Although Medicaid helps bridge the gap between those who have private insurance and those who have no insurance, physicians drive a wedge into the health care system and propagate the structural inequities of separate but equal when they turn away those with Medicaid.

A modern version of the Hippocratic oath, called “Medical Professionalism in the New Millennium: A Physician Charter,” demands that we work to “eliminate discrimination in health care, whether based on race, gender, socioeconomic status, ethnicity, religion, or any other social category.” That’s only fair. In recognition of the integral role that physicians play in society, the U.S. government invests $15 billion each year in the training of doctors, or $150,000 per year on each and every resident physician. No other profession enjoys this level of public support.

To rebuff Medicaid, the insurer of society’s most underprivileged and vulnerable, is to reject our moral responsibility as physicians and to worsen the very disparities in health care we have been charged with eliminating.

While policymakers continue to work towards improving Medicaid, physicians can and must do their part to live by our collective professional ethics and help those most in need of our services. Doing so would not bankrupt our practices. Each physician can decide what level his or her practice can sustain — the answer is not zero.

Over the last few years, Medicaid and health care have become increasingly politicized. But physicians must remember that behind all the double-speak, pretense, and charades are real people like Gerald who need care. Refusing to see them is nothing less than discrimination by another name.

Sumit Agarwal, M.D., is a fellow in internal medicine at Brigham and Women’s Hospital and is pursuing a master’s degree in public health from the Harvard T.H. Chan School of Public Health.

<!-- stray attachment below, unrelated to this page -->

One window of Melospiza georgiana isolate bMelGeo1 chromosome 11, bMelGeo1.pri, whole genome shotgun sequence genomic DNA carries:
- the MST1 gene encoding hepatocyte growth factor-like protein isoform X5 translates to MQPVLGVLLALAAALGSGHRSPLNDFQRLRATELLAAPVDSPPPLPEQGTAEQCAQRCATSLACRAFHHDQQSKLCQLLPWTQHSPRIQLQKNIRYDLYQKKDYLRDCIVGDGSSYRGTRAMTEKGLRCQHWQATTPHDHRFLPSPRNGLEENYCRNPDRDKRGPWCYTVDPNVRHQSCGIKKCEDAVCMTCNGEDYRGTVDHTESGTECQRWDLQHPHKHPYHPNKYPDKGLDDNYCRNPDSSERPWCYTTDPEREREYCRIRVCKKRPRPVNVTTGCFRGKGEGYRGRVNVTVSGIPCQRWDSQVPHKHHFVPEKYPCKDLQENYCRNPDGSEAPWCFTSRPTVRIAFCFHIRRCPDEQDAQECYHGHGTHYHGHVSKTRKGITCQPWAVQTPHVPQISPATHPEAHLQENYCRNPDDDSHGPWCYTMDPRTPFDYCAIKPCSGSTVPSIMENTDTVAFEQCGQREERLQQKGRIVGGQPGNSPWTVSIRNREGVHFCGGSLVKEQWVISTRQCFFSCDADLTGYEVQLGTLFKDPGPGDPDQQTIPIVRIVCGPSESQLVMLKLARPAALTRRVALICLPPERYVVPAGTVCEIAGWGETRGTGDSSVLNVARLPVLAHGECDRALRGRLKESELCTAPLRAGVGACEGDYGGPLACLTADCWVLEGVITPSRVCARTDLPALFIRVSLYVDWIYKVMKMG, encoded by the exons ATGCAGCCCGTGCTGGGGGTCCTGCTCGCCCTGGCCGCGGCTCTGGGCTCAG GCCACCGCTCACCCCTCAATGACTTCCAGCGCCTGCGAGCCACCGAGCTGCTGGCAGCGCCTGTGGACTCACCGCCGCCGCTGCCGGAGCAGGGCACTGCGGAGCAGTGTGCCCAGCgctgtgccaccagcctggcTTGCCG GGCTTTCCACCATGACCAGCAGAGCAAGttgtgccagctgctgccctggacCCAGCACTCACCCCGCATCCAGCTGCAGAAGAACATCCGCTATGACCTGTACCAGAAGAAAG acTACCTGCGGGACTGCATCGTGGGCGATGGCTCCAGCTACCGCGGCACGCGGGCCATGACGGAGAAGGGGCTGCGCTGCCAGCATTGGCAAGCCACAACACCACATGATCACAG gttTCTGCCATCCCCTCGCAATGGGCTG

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  • This is an easy article for a resident to write – someone who hasn’t yet faced the struggles of managing a practice. The key word not emphasized is that many physicians are not accepting *new* Medicaid patients. It’s financially inept to build a practice wherein an overwhelming majority of your patients have the same time of insurance (i.e. a majority that would devestate your practice if the insurers decided to remove the physician from their network). That is true for any insurance provider. I’m not going to try to suggest there isn’t a monetary component driving a physician to potentially stop taking Medicaid but at the end of the day, working as a physician is also a person’s livelihood. Building a practice with small (or even negative) margins is not sustainable. So who is committing the a bigger social disservice, a physician that caps the number of Medicaid patients they see in a given month or the physician that is so fiscially irresponsible that they lose their practice/job and can’t see any patients?